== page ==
Describe any legal standards or best practices regarding cybersecurity relevant to the energy industry in your jurisdiction, including those related to the applicable standard of care.

As with all organisations, energy companies handle sensitive personal information and face data privacy and cybersecurity risks as a result. In addition, energy companies also face significant operational and critical infrastructure risks that can arise out of data security incidents and other incidents linked to the use of networked technology. This is an area that has undergone significant change from a legal perspective in the past year.

In terms of best practice, organisations should always take steps to ascertain whether the data security and cyber-risk preparedness measures they have in place are adequate for the data privacy and security risks that they are facing. There is growing concern that energy companies are becoming increasingly prone to cyberattacks. The National Cyber Security Centre has highlighted the future dangers of an attack on the UK’s critical national infrastructure outlining its recommendations for improving cybersecurity. In recent years, there have been a number of successful cyberattacks on significant energy infrastructure assets in a range of jurisdictions - see, for example, the impact that the Shamoon computer virus had on operations at Saudi Aramco in 2012, or the cyberattack on the Ukrainian electricity grid in 2015, which left several hundred thousand people without power for a short period. Trade associations, government, sector regulators and industry are working closely together to promote a greater understanding of how best to manage and effectively deal with cyber risk and this is likely to grow in importance in the future as the energy and infrastructure space becomes ever more reliant on the use of networked technologies.

The UK has a substantial body of law governing data privacy and security, much of which is derived from EU law. In particular, the GDPR (an EU regulation that applies in all European Economic Area member states from 25 May 2018 onwards, including the UK) imposes broad obligations on data controllers relating to the processing of data. The GDPR requires compliance with six separate data protection principles, the sixth of which requires that data controllers use ‘appropriate technical and organisational measures … that ensure appropriate security of personal data, including protection against unauthorised or unlawful processing and against accidental loss, destruction or damage [to that personal data]’. Article 24 of the GDPR also imposes a specific obligation on data controllers to implement appropriate technical and organisational measures to ensure and to be able to demonstrate that processing is performed in accordance with GDPR. Such measures should take into account the nature, scope, context and purposes of processing as well as the risks arising from it, and should be reviewed and updated where necessary. Taken together, these requirements mean that a data controller must ensure a level of security appropriate to the harm that might result from the unauthorised or unlawful processing of data, or its accidental loss, destruction or damage. As well as imposing a range of specific obligations on data controllers and processors, the GDPR also makes compulsory the reporting of certain data incidents to national data protection authorities, and will give those authorities the discretion to impose heavy fines on organisations that breach their obligations (in some circumstances, up to €20 million or 4 per cent of the organisation’s global annual turnover).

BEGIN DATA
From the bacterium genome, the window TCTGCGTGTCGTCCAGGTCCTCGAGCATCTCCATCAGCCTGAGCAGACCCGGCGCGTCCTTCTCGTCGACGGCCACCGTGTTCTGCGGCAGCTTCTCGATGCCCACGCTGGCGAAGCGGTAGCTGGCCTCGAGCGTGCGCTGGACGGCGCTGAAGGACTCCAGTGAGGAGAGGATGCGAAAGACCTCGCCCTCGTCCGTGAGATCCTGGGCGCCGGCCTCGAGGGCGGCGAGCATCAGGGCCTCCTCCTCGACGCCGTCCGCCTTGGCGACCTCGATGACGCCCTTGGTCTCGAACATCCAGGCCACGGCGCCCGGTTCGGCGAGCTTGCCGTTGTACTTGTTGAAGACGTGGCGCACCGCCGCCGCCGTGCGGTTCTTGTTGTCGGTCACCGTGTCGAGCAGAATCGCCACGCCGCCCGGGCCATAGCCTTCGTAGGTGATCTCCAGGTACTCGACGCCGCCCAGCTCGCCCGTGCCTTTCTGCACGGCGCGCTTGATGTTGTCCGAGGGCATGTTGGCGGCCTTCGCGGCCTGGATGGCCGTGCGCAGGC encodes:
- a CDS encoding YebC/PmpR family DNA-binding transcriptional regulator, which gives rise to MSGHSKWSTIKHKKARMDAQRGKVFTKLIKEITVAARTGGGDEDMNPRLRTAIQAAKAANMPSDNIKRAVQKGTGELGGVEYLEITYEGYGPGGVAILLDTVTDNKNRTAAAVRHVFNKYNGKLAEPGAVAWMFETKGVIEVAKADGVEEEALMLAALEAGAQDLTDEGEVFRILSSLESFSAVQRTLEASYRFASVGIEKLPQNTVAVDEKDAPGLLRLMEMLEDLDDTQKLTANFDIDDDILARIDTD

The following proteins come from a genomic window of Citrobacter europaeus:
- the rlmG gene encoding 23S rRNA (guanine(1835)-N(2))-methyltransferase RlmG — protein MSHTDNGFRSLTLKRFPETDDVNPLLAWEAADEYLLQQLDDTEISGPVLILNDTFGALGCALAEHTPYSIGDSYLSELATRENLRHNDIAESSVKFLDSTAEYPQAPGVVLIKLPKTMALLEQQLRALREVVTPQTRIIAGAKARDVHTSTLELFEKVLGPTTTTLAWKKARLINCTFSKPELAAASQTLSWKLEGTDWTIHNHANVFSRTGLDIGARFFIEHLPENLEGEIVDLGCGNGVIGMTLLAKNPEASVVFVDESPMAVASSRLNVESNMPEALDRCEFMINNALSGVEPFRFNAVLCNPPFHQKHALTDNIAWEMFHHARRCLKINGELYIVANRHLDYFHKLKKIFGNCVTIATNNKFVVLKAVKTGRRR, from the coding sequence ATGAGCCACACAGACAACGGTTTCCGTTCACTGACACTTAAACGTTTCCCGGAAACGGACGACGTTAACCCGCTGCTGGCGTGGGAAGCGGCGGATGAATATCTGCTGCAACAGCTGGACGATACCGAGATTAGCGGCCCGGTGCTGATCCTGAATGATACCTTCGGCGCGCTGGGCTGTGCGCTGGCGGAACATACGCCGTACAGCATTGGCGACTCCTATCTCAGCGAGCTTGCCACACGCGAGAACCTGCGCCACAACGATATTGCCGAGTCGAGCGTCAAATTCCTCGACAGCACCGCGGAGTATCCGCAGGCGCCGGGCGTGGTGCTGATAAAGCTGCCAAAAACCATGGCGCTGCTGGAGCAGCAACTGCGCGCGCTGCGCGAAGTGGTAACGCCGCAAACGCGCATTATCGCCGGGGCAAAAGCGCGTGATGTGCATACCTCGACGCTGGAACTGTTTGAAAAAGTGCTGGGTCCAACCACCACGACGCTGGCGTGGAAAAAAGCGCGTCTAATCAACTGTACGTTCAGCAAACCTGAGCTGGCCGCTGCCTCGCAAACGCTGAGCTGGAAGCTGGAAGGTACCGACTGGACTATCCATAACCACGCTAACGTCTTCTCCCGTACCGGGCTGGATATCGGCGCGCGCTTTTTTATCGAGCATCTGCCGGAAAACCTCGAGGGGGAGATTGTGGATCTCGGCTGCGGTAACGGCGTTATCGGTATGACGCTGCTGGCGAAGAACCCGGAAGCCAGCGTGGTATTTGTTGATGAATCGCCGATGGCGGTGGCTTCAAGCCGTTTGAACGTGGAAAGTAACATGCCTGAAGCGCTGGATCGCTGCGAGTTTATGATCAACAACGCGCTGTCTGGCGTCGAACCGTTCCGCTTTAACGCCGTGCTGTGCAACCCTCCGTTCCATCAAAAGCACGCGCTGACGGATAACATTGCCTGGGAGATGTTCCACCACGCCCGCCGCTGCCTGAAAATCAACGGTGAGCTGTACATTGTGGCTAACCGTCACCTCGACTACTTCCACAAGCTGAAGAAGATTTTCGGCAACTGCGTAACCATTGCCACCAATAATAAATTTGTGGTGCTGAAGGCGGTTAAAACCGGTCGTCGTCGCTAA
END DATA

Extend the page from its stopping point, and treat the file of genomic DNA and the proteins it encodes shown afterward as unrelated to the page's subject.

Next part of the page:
In addition, those active in the energy industry need to be aware of national legislation implementing the Network and Information Systems Directive (NISD) in EEA member states. In many member states including the UK, this legislation was introduced in May 2018 and imposes further obligations relating to network and information security on providers of ‘essential services’, which includes significant organisations operating in the energy sector. Similar to the GDPR, organisations that are subject to national legislation implementing the NISD will be obliged to report serious network and information security incidents to their national sector-specific regulator, and non-compliance with the NISD could lead to the imposition of heavy fines - under the UK Network and Information Systems Regulations, for example, up to £17 million.

Finally, recent legal changes in a number of jurisdictions have given rise to an increased risk of litigation arising out of data and cyber risks, most notably in a privacy and data protection context - this applies equally to energy as to other industry sectors. In the US, privacy class actions following large data breaches have been common for some time. More recently, litigation of this type has been growing in other jurisdictions. The GDPR provides individuals a right to bring a claim for damage caused by a breach of the regulation - ‘damage’ in this context would include distress and anxiety as well as financial loss. A number of collective claims are already being brought in the English courts on this basis. Claims may also be brought in the English courts in tort for misuse of private information or in equity for breach of confidence, even where no pecuniary loss has been suffered by claimants. This means that there are a number of means by which claims can be brought in respect of distress or inconvenience alone in the data privacy and cybersecurity context. Allied to this is a recent development in English law that has established that companies can be held vicariously liable for data breaches caused by employees. While this latter decision remains subject to appeal to the Supreme Court, it highlights the trend towards increased litigation and a more difficult litigation risk landscape in the context of data breaches and similar data or cybersecurity incidents.

Update and trends

Update and trends

List any major developments (case law, statute or regulation) that are anticipated to affect the energy sector in your jurisdiction in the next 12 months, including any developments related to the taxation of energy projects. What is the anticipated impact of climate change regulations, treaties and public opinion on energy disputes?

No updates at this time.